The second example illustrates the behaviour of the method with respect to
missing data. This example was constructed as follows : one-dimensional data
were calculated from a hypothetical (1D) structure containing two Gaussians
in the asymmetric unit of the *m* cell (where denotes the
one-dimensional lattice). This hypothetical structure is shown
on the far left panel in the figure below, and the data calculated by
Fourier transforming this structure only included 18 strong reflections.
The middle column of graphs
shows the conventional and * GraphEnt* syntheses that were obtained when all these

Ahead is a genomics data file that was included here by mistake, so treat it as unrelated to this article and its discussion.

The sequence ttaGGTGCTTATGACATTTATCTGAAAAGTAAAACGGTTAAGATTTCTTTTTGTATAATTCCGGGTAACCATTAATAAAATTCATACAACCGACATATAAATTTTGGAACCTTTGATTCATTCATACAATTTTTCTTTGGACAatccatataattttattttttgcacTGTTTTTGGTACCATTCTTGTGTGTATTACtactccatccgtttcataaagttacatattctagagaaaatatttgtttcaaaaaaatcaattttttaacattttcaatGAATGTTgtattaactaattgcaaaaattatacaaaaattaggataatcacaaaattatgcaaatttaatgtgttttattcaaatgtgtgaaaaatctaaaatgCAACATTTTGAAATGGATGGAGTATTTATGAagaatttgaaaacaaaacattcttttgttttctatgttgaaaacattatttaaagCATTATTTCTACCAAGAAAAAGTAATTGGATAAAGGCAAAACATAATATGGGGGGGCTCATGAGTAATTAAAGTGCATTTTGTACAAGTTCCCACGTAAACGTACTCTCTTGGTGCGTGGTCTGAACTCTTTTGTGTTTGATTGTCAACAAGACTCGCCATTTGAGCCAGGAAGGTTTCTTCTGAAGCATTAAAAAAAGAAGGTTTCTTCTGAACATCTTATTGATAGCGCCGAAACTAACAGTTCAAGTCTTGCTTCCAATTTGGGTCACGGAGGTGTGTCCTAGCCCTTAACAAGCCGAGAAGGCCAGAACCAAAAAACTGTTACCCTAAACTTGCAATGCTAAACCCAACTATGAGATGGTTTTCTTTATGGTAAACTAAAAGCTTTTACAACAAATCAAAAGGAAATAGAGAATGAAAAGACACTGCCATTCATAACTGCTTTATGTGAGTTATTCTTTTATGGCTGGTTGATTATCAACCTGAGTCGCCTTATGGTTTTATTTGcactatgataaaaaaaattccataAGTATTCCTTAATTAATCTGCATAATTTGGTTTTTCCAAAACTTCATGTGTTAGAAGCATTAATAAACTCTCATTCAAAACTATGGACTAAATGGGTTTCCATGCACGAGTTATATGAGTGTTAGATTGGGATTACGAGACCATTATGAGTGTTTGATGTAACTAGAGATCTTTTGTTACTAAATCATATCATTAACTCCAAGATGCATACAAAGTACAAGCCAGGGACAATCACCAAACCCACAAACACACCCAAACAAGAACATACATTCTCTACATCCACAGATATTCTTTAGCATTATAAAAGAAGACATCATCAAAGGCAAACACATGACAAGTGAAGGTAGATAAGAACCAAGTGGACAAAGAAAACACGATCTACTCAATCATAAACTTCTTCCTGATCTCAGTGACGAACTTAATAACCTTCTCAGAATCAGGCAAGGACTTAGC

18 reflections were included in the calculation (and, of course, both are
essentially identical with the starting structure). When the calculation was
repeated with 6 reflections missing from the data set, the conventional map
(top, right-hand corner graph) was far from ideal : a new peak appears at
*x* = 0.5, and the relative heights of the two Gaussians are no longer the
same. In sharp contrast, the * GraphEnt* map (lower, right-hand side graph) is
almost identical with the synthesis calculated with all data (and with the
correct structure).